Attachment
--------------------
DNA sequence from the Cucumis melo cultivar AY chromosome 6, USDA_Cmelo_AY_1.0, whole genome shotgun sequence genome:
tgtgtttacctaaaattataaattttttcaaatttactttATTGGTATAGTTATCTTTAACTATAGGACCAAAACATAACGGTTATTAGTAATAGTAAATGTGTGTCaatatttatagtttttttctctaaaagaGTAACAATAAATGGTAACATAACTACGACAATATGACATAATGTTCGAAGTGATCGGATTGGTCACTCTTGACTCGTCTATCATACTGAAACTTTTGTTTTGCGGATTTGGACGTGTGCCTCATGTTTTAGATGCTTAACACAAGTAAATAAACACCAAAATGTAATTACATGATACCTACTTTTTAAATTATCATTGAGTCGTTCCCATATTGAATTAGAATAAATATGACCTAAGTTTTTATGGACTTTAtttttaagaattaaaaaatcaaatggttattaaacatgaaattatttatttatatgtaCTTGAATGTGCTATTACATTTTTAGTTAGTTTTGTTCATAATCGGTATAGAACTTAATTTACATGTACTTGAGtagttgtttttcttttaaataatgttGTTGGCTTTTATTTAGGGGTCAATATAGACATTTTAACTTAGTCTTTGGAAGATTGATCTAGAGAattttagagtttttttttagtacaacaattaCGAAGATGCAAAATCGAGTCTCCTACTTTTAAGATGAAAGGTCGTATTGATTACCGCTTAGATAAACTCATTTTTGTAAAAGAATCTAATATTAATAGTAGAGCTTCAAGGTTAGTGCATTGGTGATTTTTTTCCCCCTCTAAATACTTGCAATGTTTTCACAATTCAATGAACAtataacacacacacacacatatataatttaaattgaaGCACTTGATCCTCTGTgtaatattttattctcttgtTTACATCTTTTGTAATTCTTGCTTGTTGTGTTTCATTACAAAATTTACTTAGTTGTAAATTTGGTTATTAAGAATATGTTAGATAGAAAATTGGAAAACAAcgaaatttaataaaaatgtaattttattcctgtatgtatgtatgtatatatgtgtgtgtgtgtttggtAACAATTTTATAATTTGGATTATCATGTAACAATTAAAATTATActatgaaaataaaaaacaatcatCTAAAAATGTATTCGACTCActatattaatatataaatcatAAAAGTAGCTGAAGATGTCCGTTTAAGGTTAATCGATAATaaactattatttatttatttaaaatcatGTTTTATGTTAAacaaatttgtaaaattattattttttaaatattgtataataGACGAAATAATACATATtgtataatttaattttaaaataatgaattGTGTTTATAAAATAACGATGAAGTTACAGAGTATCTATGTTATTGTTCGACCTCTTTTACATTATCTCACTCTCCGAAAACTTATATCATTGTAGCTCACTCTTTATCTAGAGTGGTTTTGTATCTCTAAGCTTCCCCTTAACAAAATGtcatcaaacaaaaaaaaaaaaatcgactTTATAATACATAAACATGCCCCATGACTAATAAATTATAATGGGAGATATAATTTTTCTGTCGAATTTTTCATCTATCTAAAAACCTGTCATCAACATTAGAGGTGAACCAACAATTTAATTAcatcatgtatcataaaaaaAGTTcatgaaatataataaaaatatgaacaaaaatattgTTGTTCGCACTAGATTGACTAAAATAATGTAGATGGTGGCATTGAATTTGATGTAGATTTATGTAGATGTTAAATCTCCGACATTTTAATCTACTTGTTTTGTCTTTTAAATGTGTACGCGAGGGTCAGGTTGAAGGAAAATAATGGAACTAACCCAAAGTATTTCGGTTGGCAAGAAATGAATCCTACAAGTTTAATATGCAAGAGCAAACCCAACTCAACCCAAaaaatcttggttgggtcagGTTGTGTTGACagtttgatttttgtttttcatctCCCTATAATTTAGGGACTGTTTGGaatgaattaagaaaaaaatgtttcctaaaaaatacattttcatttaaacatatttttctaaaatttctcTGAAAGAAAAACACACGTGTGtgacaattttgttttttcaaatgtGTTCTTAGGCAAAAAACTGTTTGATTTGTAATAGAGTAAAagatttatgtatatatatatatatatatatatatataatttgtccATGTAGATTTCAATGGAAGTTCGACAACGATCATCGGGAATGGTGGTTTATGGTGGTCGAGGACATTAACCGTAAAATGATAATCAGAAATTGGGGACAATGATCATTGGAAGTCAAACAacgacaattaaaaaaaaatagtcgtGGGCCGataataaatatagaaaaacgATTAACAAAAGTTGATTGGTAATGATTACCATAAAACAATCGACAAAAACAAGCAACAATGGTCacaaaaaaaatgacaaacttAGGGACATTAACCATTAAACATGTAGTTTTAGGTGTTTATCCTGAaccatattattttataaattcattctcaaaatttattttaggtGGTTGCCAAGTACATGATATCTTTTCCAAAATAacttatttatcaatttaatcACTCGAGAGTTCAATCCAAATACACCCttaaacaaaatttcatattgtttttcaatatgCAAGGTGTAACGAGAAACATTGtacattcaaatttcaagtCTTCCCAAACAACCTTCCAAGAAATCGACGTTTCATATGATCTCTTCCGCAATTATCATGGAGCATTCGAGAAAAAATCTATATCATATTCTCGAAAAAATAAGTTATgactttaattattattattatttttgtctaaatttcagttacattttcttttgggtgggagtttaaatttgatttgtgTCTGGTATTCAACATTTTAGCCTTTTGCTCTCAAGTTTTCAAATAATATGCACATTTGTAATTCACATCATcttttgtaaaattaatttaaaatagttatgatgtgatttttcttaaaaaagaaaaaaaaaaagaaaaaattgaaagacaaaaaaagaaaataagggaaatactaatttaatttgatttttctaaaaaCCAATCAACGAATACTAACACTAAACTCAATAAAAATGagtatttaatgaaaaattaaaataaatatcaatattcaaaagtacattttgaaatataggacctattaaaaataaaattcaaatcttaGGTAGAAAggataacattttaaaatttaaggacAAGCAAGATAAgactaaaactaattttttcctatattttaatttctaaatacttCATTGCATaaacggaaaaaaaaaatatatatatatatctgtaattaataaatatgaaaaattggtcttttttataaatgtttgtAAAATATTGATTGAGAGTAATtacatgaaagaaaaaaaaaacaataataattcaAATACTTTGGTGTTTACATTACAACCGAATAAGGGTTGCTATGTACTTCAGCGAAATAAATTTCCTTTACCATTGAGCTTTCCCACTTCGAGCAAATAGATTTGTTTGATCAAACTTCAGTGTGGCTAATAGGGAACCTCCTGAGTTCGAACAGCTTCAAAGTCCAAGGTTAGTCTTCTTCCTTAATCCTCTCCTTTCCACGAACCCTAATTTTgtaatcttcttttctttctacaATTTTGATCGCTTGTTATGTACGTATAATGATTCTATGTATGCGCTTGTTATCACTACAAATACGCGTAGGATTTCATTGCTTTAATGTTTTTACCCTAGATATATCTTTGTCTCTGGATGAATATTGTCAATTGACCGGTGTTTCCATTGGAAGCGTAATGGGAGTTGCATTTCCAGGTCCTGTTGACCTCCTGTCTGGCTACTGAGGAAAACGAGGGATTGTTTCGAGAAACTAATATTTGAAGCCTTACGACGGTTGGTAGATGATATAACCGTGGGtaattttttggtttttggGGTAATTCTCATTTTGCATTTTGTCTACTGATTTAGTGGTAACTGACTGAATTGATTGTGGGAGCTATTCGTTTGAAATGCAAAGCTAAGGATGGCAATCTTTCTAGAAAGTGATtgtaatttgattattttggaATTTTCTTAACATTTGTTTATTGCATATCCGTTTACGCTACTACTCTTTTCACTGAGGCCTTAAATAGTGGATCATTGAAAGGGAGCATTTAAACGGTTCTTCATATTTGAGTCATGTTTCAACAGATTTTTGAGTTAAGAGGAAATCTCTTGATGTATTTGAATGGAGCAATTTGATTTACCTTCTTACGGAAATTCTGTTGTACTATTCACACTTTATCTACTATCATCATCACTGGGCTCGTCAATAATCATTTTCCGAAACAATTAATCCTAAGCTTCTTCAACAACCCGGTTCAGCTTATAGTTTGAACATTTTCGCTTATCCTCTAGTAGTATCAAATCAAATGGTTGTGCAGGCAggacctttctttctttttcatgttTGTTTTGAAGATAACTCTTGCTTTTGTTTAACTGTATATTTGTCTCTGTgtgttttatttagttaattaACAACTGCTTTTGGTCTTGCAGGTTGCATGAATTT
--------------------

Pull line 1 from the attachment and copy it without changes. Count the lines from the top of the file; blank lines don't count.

DNA sequence from the Cucumis melo cultivar AY chromosome 6, USDA_Cmelo_AY_1.0, whole genome shotgun sequence genome: